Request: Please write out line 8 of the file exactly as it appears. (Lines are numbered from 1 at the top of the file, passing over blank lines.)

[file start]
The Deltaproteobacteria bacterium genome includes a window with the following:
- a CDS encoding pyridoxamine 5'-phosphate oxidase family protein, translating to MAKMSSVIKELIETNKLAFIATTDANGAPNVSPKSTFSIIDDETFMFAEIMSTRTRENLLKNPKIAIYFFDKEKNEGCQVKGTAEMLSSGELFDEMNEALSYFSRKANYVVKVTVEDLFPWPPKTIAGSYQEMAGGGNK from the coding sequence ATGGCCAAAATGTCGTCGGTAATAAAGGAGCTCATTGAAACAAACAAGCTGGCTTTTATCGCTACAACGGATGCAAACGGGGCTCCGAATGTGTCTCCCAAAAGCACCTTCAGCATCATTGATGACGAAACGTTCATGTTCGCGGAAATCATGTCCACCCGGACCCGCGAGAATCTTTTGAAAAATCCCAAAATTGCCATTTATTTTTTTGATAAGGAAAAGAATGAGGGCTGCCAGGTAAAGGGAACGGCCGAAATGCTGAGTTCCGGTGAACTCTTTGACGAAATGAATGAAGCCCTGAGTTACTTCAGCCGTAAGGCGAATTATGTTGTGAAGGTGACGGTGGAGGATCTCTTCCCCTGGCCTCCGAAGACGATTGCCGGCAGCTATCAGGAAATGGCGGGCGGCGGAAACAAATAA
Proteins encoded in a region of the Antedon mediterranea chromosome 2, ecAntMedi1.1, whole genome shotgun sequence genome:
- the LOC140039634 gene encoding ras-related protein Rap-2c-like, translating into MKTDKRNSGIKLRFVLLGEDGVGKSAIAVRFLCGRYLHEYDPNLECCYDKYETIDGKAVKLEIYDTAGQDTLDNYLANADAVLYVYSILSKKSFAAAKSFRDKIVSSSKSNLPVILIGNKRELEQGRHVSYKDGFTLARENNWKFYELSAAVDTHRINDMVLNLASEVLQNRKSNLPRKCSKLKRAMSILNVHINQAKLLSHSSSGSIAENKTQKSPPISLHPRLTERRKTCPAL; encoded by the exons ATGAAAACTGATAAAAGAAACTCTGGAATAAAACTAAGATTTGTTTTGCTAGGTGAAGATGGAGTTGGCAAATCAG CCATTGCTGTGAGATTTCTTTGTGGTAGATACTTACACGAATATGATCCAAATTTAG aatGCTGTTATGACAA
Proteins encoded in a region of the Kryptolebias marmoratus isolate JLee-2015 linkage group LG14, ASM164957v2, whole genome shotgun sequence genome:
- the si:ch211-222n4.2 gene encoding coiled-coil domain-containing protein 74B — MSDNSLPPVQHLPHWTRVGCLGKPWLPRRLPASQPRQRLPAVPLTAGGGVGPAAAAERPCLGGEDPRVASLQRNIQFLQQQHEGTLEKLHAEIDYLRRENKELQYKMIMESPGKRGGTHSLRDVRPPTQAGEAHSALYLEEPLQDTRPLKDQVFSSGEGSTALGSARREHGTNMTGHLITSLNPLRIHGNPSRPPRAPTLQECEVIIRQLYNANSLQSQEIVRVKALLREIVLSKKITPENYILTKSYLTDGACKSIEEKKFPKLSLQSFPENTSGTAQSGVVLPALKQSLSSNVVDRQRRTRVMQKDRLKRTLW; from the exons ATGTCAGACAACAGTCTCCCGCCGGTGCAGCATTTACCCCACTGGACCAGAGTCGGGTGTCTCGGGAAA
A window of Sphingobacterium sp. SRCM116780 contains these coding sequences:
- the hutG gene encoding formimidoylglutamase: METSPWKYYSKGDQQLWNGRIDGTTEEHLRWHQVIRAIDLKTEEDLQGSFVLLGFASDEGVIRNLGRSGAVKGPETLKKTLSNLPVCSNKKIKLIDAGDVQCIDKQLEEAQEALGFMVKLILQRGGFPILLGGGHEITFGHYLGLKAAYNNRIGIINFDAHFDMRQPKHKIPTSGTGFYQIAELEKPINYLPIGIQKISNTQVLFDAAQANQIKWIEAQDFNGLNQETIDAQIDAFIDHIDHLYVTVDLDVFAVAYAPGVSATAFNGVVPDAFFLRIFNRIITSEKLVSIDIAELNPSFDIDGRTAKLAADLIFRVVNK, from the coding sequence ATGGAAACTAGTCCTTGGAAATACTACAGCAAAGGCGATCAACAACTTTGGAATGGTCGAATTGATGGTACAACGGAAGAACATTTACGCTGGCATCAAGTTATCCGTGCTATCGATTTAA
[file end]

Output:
- the hutG gene encoding formimidoylglutamase: METSPWKYYSKGDQQLWNGRIDGTTEEHLRWHQVIRAIDLKTEEDLQGSFVLLGFASDEGVIRNLGRSGAVKGPETLKKTLSNLPVCSNKKIKLIDAGDVQCIDKQLEEAQEALGFMVKLILQRGGFPILLGGGHEITFGHYLGLKAAYNNRIGIINFDAHFDMRQPKHKIPTSGTGFYQIAELEKPINYLPIGIQKISNTQVLFDAAQANQIKWIEAQDFNGLNQETIDAQIDAFIDHIDHLYVTVDLDVFAVAYAPGVSATAFNGVVPDAFFLRIFNRIITSEKLVSIDIAELNPSFDIDGRTAKLAADLIFRVVNK, from the coding sequence ATGGAAACTAGTCCTTGGAAATACTACAGCAAAGGCGATCAACAACTTTGGAATGGTCGAATTGATGGTACAACGGAAGAACATTTACGCTGGCATCAAGTTATCCGTGCTATCGATTTAA